Sticks and stones may break my bones, but words are bloody complicated.

Holy shit, Rachel Dolezal. Rachel, Rachel, Rachel. I’ve been fascinated by this story for the past week. She is the living embodiment of WTF?. In case you missed it, Rachel Dolezal was the head of the Spokane chapter of the NAACP. While interviewing her for a local tv news piece a reporter, seemingly out of the blue and unrelated to the topic at hand, asked her if she is black. Confused, I assume, about the relevance, she responded, “I don’t understand the question,” bumbled and spluttered when asked again, and then walked away. Now, that would have been fine, and excellent news blooper fodder. Except Rachel Dolezal isn’t black. She’s been posing as a black woman for almost a decade. Which would also have been fine, if she hadn’t accepted a college scholarship for black students, filed several police reports saying that harassment incidents were racial hate crimes, and told her adopted son not to blow her cover. That’s where this gets a little fraud-y and gross.

Legitimate fraud aside, why does this story seem so batshit crazy? Is it because her white birth parents (from whom she is estranged) outed her suddenly after all this time? That definitely makes me think there’s some weird backstory we’re not being made aware of. Or is it because we’re hearing about it in the aftermath of all the recent stories about systemic racism and police brutality against people of color? And all that very real, very nasty shit makes Dolezal seem silly? Is she actually mentally ill or delusional? Is she conducting a social experiment? Is she taking advantage of and defrauding social programs like Affirmative Action for her own financial or career gains? Again I say, WTF?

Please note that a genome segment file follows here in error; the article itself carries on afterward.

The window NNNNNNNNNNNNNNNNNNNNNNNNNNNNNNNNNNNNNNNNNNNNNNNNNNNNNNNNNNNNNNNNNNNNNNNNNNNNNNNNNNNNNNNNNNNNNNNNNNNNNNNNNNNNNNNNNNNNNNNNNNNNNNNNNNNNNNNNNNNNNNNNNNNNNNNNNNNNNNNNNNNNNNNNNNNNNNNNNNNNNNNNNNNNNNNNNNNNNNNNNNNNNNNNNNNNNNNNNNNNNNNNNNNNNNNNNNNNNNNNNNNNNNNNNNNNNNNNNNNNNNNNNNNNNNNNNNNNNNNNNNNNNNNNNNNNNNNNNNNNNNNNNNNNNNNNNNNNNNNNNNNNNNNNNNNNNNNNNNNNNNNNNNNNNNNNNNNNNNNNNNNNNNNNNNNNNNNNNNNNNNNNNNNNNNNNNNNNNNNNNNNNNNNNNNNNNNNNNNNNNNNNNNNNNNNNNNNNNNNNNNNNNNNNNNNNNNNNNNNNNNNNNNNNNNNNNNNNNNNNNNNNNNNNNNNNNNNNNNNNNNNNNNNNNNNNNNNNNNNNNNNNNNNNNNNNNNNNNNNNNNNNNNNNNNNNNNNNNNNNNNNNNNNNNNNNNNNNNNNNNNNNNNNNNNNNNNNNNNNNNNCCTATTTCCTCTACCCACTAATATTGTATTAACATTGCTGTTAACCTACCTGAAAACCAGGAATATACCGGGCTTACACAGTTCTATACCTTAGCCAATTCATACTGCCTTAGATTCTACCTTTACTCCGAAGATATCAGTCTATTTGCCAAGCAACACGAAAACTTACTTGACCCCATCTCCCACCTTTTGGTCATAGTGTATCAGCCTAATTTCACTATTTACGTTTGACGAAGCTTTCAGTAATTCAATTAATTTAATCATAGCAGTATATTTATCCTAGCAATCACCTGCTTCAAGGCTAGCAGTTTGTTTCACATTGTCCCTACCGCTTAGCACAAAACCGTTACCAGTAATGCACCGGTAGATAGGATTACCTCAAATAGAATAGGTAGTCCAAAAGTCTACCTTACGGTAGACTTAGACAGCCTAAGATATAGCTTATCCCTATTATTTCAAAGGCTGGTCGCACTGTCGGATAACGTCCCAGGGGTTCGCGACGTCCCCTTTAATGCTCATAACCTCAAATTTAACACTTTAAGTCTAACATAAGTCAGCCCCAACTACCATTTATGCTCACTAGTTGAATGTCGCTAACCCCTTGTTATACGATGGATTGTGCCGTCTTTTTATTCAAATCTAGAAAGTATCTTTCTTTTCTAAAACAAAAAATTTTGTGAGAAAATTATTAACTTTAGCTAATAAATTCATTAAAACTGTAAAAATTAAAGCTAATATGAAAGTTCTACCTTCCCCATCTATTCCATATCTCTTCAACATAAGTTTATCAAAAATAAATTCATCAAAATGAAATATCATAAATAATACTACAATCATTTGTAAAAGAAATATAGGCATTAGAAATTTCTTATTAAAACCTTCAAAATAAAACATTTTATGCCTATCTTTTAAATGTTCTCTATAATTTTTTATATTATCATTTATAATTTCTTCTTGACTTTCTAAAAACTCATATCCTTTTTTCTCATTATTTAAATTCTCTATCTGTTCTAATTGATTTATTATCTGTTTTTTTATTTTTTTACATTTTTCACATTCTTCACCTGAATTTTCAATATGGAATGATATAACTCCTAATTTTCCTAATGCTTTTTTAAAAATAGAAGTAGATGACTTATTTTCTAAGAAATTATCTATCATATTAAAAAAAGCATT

Because white people appropriate black culture all the time without running around in blackface. Furthermore, white people get jobs with the NAACP. White people teach African American studies. White people have black spouses and adopt black kids. You do not have to be a thing or pretend to be a thing to love and protect and fight for it. Somehow her charade feels really icky and insulting. But I’m white. I don’t necessarily know how sure my footing is in my arguments against her actions. I do know that I’m a hopeless Anglophile, but I haven’t cultivated a fake accent or lied about where I grew up. That’s a really weak analogy, but you see what I’m saying. She may feel a deep and abiding affinity for black or African culture, but she damn sure hasn’t had the black American experience.

But then that raises even more questions. What is the black American experience? Can one even say “the” rather than “a”? Why does it seem so weird that she would choose to go from white to black, given that black is, ostensibly, “harder”? What does that even mean? What does it say about our country that we can label one racial identity “harder” than another out of hand, without even thinking about it? And on a similar note, black people straighten their hair and lighten their skin all the time. Why isn’t that weird? Does it insult and offend and appall people like this story seems to have? I honestly don’t know.